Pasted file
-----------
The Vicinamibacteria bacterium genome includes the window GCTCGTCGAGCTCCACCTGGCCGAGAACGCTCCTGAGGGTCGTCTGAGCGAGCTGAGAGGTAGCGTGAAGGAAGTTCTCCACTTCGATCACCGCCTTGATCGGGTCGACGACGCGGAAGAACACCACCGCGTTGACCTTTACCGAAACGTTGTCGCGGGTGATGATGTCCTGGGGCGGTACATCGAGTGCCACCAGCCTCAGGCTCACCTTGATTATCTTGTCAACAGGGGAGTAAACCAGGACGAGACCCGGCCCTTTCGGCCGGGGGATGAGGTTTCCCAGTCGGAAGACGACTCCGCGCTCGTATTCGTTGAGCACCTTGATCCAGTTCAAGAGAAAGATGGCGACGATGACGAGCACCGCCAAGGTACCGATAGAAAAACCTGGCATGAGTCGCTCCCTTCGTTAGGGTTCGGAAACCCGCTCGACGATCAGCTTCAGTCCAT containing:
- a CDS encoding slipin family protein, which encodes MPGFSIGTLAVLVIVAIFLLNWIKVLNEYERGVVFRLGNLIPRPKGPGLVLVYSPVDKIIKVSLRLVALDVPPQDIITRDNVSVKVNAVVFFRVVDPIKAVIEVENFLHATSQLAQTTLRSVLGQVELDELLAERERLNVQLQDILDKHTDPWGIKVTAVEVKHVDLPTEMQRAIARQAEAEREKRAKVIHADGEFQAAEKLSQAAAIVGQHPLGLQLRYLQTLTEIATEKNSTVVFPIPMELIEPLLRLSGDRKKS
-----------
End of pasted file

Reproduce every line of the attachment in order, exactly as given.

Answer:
The Vicinamibacteria bacterium genome includes the window GCTCGTCGAGCTCCACCTGGCCGAGAACGCTCCTGAGGGTCGTCTGAGCGAGCTGAGAGGTAGCGTGAAGGAAGTTCTCCACTTCGATCACCGCCTTGATCGGGTCGACGACGCGGAAGAACACCACCGCGTTGACCTTTACCGAAACGTTGTCGCGGGTGATGATGTCCTGGGGCGGTACATCGAGTGCCACCAGCCTCAGGCTCACCTTGATTATCTTGTCAACAGGGGAGTAAACCAGGACGAGACCCGGCCCTTTCGGCCGGGGGATGAGGTTTCCCAGTCGGAAGACGACTCCGCGCTCGTATTCGTTGAGCACCTTGATCCAGTTCAAGAGAAAGATGGCGACGATGACGAGCACCGCCAAGGTACCGATAGAAAAACCTGGCATGAGTCGCTCCCTTCGTTAGGGTTCGGAAACCCGCTCGACGATCAGCTTCAGTCCAT containing:
- a CDS encoding slipin family protein, which encodes MPGFSIGTLAVLVIVAIFLLNWIKVLNEYERGVVFRLGNLIPRPKGPGLVLVYSPVDKIIKVSLRLVALDVPPQDIITRDNVSVKVNAVVFFRVVDPIKAVIEVENFLHATSQLAQTTLRSVLGQVELDELLAERERLNVQLQDILDKHTDPWGIKVTAVEVKHVDLPTEMQRAIARQAEAEREKRAKVIHADGEFQAAEKLSQAAAIVGQHPLGLQLRYLQTLTEIATEKNSTVVFPIPMELIEPLLRLSGDRKKS